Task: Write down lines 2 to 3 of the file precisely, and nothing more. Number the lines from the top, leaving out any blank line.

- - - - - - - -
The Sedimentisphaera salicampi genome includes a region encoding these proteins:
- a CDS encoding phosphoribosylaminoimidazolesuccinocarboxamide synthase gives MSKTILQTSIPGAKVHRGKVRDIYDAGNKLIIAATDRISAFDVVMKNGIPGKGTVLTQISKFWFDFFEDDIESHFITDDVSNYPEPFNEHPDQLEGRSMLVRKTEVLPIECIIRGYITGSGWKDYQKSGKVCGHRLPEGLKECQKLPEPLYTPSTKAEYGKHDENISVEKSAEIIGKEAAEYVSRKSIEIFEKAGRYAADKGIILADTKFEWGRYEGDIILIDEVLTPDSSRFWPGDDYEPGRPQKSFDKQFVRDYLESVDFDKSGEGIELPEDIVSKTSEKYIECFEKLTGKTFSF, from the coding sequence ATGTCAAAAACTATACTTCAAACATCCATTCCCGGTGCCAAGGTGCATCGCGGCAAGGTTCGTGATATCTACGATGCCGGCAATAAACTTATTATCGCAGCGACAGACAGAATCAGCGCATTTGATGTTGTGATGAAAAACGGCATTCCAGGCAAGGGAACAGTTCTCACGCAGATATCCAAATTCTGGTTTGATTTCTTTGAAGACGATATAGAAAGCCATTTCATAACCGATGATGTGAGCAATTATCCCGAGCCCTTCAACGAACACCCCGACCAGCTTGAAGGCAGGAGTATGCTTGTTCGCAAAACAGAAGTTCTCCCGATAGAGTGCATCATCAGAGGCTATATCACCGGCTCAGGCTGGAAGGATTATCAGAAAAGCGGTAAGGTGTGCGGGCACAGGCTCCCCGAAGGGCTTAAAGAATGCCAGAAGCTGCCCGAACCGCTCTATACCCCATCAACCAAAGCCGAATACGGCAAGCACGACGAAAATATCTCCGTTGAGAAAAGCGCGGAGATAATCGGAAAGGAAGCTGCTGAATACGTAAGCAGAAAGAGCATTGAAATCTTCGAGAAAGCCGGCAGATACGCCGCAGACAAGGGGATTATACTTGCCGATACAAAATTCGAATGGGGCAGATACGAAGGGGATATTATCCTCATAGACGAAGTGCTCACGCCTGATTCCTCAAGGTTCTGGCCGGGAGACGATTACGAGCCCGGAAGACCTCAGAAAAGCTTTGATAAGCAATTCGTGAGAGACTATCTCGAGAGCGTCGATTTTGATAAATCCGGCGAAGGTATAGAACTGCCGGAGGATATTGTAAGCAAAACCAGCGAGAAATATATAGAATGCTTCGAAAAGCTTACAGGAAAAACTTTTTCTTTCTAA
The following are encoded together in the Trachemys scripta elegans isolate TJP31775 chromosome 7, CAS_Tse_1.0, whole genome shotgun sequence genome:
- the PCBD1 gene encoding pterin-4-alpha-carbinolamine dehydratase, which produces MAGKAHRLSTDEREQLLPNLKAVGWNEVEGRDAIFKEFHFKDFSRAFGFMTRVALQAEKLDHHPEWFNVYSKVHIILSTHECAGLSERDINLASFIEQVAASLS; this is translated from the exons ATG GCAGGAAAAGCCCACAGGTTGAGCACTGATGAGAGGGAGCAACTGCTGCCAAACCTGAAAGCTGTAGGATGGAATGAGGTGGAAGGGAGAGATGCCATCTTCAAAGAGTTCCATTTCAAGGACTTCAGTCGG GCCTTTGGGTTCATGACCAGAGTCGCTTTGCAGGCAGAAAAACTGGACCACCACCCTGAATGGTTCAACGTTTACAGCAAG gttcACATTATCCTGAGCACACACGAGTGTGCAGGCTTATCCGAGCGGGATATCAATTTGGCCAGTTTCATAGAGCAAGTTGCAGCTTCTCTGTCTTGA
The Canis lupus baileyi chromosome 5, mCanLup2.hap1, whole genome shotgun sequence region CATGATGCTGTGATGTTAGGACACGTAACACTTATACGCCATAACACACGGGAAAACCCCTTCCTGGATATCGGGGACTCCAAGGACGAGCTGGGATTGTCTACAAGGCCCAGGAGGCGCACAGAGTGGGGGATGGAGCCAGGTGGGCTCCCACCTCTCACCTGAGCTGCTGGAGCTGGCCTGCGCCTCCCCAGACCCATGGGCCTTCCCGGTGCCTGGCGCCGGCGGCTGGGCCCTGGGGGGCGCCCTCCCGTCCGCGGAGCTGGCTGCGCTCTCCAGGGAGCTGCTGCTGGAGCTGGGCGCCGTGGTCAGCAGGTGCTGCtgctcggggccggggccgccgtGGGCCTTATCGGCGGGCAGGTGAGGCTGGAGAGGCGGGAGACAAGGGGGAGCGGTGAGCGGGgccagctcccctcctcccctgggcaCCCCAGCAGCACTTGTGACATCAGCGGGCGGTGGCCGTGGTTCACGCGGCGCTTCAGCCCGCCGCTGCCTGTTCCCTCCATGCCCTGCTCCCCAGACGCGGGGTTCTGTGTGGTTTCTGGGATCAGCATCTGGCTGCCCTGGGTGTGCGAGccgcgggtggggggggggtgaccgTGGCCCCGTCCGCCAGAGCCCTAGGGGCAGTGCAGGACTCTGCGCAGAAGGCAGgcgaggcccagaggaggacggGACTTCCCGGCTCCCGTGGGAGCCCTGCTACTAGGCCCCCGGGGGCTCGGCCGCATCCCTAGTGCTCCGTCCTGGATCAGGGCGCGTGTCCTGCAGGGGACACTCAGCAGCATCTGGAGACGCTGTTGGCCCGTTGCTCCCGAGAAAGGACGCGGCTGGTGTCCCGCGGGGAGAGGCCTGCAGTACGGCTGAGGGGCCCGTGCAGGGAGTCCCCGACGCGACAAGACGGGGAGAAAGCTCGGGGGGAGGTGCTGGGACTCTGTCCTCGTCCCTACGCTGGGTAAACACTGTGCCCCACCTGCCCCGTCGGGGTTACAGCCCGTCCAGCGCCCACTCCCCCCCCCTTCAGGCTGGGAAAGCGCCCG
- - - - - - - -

- a CDS encoding phosphoribosylaminoimidazolesuccinocarboxamide synthase gives MSKTILQTSIPGAKVHRGKVRDIYDAGNKLIIAATDRISAFDVVMKNGIPGKGTVLTQISKFWFDFFEDDIESHFITDDVSNYPEPFNEHPDQLEGRSMLVRKTEVLPIECIIRGYITGSGWKDYQKSGKVCGHRLPEGLKECQKLPEPLYTPSTKAEYGKHDENISVEKSAEIIGKEAAEYVSRKSIEIFEKAGRYAADKGIILADTKFEWGRYEGDIILIDEVLTPDSSRFWPGDDYEPGRPQKSFDKQFVRDYLESVDFDKSGEGIELPEDIVSKTSEKYIECFEKLTGKTFSF, from the coding sequence ATGTCAAAAACTATACTTCAAACATCCATTCCCGGTGCCAAGGTGCATCGCGGCAAGGTTCGTGATATCTACGATGCCGGCAATAAACTTATTATCGCAGCGACAGACAGAATCAGCGCATTTGATGTTGTGATGAAAAACGGCATTCCAGGCAAGGGAACAGTTCTCACGCAGATATCCAAATTCTGGTTTGATTTCTTTGAAGACGATATAGAAAGCCATTTCATAACCGATGATGTGAGCAATTATCCCGAGCCCTTCAACGAACACCCCGACCAGCTTGAAGGCAGGAGTATGCTTGTTCGCAAAACAGAAGTTCTCCCGATAGAGTGCATCATCAGAGGCTATATCACCGGCTCAGGCTGGAAGGATTATCAGAAAAGCGGTAAGGTGTGCGGGCACAGGCTCCCCGAAGGGCTTAAAGAATGCCAGAAGCTGCCCGAACCGCTCTATACCCCATCAACCAAAGCCGAATACGGCAAGCACGACGAAAATATCTCCGTTGAGAAAAGCGCGGAGATAATCGGAAAGGAAGCTGCTGAATACGTAAGCAGAAAGAGCATTGAAATCTTCGAGAAAGCCGGCAGATACGCCGCAGACAAGGGGATTATACTTGCCGATACAAAATTCGAATGGGGCAGATACGAAGGGGATATTATCCTCATAGACGAAGTGCTCACGCCTGATTCCTCAAGGTTCTGGCCGGGAGACGATTACGAGCCCGGAAGACCTCAGAAAAGCTTTGATAAGCAATTCGTGAGAGACTATCTCGAGAGCGTCGATTTTGATAAATCCGGCGAAGGTATAGAACTGCCGGAGGATATTGTAAGCAAAACCAGCGAGAAATATATAGAATGCTTCGAAAAGCTTACAGGAAAAACTTTTTCTTTCTAA
The following are encoded together in the Trachemys scripta elegans isolate TJP31775 chromosome 7, CAS_Tse_1.0, whole genome shotgun sequence genome: